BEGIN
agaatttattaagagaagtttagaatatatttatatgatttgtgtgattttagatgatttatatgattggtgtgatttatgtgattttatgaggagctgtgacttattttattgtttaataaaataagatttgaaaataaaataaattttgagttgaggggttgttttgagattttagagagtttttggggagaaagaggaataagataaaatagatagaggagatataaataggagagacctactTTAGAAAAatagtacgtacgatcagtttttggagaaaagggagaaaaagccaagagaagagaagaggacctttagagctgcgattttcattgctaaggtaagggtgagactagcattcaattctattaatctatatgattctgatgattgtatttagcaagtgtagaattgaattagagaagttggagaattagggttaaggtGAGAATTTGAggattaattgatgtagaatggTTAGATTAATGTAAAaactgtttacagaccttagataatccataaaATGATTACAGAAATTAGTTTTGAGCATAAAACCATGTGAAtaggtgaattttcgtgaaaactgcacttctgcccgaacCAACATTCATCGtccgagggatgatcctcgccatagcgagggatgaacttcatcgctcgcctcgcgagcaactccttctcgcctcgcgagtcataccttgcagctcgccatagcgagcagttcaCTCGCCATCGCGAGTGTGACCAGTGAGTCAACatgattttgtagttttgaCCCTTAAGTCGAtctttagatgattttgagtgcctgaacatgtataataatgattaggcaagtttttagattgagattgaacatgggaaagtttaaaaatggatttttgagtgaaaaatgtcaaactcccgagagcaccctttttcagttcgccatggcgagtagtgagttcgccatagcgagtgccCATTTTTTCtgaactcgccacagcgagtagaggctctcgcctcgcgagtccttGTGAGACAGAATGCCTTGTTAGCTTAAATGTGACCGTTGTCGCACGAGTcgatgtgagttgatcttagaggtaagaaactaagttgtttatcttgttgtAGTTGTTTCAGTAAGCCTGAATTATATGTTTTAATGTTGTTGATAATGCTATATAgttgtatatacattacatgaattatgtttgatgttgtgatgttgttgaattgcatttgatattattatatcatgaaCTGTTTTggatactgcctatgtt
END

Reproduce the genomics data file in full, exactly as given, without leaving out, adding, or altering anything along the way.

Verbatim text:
agaatttattaagagaagtttagaatatatttatatgatttgtgtgattttagatgatttatatgattggtgtgatttatgtgattttatgaggagctgtgacttattttattgtttaataaaataagatttgaaaataaaataaattttgagttgaggggttgttttgagattttagagagtttttggggagaaagaggaataagataaaatagatagaggagatataaataggagagacctactTTAGAAAAatagtacgtacgatcagtttttggagaaaagggagaaaaagccaagagaagagaagaggacctttagagctgcgattttcattgctaaggtaagggtgagactagcattcaattctattaatctatatgattctgatgattgtatttagcaagtgtagaattgaattagagaagttggagaattagggttaaggtGAGAATTTGAggattaattgatgtagaatggTTAGATTAATGTAAAaactgtttacagaccttagataatccataaaATGATTACAGAAATTAGTTTTGAGCATAAAACCATGTGAAtaggtgaattttcgtgaaaactgcacttctgcccgaacCAACATTCATCGtccgagggatgatcctcgccatagcgagggatgaacttcatcgctcgcctcgcgagcaactccttctcgcctcgcgagtcataccttgcagctcgccatagcgagcagttcaCTCGCCATCGCGAGTGTGACCAGTGAGTCAACatgattttgtagttttgaCCCTTAAGTCGAtctttagatgattttgagtgcctgaacatgtataataatgattaggcaagtttttagattgagattgaacatgggaaagtttaaaaatggatttttgagtgaaaaatgtcaaactcccgagagcaccctttttcagttcgccatggcgagtagtgagttcgccatagcgagtgccCATTTTTTCtgaactcgccacagcgagtagaggctctcgcctcgcgagtccttGTGAGACAGAATGCCTTGTTAGCTTAAATGTGACCGTTGTCGCACGAGTcgatgtgagttgatcttagaggtaagaaactaagttgtttatcttgttgtAGTTGTTTCAGTAAGCCTGAATTATATGTTTTAATGTTGTTGATAATGCTATATAgttgtatatacattacatgaattatgtttgatgttgtgatgttgttgaattgcatttgatattattatatcatgaaCTGTTTTggatactgcctatgtt